A red wriggler. (Photo: Rob Hille/CC BY-SA 3.0)

Not long before B&B Farms went bankrupt, one of the company’s distributors gathered 11,500 tons of horse manure and trucked it to the edge of Cashion, Oklahoma. B&B Farms had been sending this manure to its network of worm growers, who would feed it to their hosts of red wrigglers. But when a New Yorker reporter came to visit, in the spring of 2003, the manure was just sitting there.

It would linger, east of town, in two heaping rows, 20 feet tall and as wide as two football fields, until it burst into flames one day.

Metaphorically, B&B Farms had done the same. Most of the people involved in the worm growers network, the largest in the country, had thought business was humming along. After B&B founder Greg Bradley died, however, it started to look like B&B Farms had been a Ponzi scheme.

The business had begun in 1998, when Bradley started selling worms to farmers across the country. The idea was that the worms could digest waste—manure, in particular—and poop it out as valuable “castings,” used to enrich agricultural soil. By 2003, Bradley had more than 2,000 farms growing worms, which he had promised to buy at $7 to $9 per pound. He told his growers that he had negotiated large contracts with giant farming operations that needed those worms.

Only when he died did it become clear that those buyers had never existed. Instead, Bradley was giving the worms he bought to new recruits and using the money from those new contracts to pay the farmers already on board.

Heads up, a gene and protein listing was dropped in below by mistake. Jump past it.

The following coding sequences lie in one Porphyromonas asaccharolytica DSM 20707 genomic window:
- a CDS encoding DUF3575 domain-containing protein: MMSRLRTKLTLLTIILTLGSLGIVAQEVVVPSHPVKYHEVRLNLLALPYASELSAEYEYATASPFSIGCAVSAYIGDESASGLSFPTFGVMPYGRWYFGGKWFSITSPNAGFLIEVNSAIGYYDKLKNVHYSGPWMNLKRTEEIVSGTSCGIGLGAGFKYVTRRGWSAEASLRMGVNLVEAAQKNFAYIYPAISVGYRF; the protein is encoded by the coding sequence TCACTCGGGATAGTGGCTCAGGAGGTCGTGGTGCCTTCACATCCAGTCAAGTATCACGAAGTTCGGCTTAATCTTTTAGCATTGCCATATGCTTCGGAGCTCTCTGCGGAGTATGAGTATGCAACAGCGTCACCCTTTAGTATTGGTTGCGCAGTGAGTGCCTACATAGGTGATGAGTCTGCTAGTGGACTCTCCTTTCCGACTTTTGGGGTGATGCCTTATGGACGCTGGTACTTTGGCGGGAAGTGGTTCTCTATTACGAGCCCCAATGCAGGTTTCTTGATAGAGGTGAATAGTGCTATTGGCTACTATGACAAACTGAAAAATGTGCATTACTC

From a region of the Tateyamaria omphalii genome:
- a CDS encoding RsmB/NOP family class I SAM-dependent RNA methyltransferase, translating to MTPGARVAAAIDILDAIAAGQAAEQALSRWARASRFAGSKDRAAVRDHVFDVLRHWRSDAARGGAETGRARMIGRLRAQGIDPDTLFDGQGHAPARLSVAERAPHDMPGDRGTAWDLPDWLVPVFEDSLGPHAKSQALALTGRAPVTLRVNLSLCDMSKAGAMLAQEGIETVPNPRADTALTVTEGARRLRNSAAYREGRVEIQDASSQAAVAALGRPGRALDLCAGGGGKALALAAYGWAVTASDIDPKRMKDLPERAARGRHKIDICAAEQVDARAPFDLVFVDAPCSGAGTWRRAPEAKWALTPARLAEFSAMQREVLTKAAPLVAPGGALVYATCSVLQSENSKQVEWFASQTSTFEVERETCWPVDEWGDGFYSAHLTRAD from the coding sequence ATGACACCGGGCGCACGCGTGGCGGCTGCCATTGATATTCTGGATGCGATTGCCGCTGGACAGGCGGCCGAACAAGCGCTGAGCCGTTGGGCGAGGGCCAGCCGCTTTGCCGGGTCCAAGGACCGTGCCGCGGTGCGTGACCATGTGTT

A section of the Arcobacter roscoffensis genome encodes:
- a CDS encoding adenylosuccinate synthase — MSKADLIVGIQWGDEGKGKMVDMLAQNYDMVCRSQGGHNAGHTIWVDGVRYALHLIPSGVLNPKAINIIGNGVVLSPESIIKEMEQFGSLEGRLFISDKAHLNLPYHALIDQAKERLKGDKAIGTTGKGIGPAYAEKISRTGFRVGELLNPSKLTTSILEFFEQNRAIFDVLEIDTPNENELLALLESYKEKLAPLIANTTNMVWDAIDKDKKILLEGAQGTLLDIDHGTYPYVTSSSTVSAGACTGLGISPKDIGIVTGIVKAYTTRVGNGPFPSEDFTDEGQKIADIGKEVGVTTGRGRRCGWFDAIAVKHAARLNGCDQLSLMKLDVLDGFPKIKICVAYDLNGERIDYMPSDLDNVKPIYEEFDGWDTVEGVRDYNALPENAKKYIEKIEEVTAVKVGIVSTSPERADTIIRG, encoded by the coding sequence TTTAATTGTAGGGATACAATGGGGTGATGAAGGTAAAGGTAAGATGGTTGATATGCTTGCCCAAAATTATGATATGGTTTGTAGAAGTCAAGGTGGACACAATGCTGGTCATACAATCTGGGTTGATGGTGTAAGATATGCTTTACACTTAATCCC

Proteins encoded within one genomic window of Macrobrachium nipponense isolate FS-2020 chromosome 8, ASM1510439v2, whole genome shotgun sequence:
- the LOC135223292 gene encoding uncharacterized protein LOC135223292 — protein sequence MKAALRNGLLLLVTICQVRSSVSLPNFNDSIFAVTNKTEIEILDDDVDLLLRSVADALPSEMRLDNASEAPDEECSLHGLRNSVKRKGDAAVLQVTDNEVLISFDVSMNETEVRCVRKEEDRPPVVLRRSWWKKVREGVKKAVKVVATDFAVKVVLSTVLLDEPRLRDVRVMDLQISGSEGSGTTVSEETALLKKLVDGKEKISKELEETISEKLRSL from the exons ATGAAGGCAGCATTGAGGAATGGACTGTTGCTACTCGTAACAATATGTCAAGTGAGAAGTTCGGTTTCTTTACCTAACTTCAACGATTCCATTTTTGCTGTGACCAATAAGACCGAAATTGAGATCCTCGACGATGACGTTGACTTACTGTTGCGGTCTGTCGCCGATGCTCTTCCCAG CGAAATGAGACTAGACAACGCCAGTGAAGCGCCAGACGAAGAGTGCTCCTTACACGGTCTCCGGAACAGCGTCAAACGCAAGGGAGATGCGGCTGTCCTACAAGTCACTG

These worms eat waste and turn it into valuable fertilizer. (Photo: Sterling College/CC BY-SA 2.0)

Before going into the worm business, Bradley had his share of legal troubles, with theft and sexual abuse, and had spent time in prison, Oklahoma investigators found. Did he mean to start over, only to find that his belief in worm composting was unfounded? Or did he intend all along to bilk people? (The fact that he used B&B Funds to support his brother’s auto-body station and an online pornography business started by an exotic dancer suggest that his intentions were not above board.) He came to Oklahoma from California in 1998, when he started B&B Farms, and died in 2003 from complications of pneumonia.

But for people drawn into Bradley’s ill-fated business, these were just details. Bradley had told worm growers that they could quickly triple their investment just by growing worms, and some true believers had sunk tens of thousands of dollars into buying and caring for worms. They paid B&B Farms a minimum of $8,000 (later raised to $12,000) to buy into the business, and often put still more money into worm-growing infrastructure.

At first, these investments did pay off, but when the company fell apart, worm growers were left with nothing more than thousands of worms that still needed to eat. Some tried to create sustainable worm-growing businesses on their own; other dumped the worms into the earth and let them fend for themselves.

More than a decade after the worm fiasco, composting has become big business, with cities from San Francisco to New York collecting and composting organic waste. But these programs don’t rely on worms to process waste—it’s rare to see a vermicomposting operation on the scale that Bradley proposed. And there’s one other big difference: even if compost is sometimes called “black gold,” no one these days thinks they’re going to quickly get rich processing manure. Sometimes, a pile of shit is just that, and nothing more.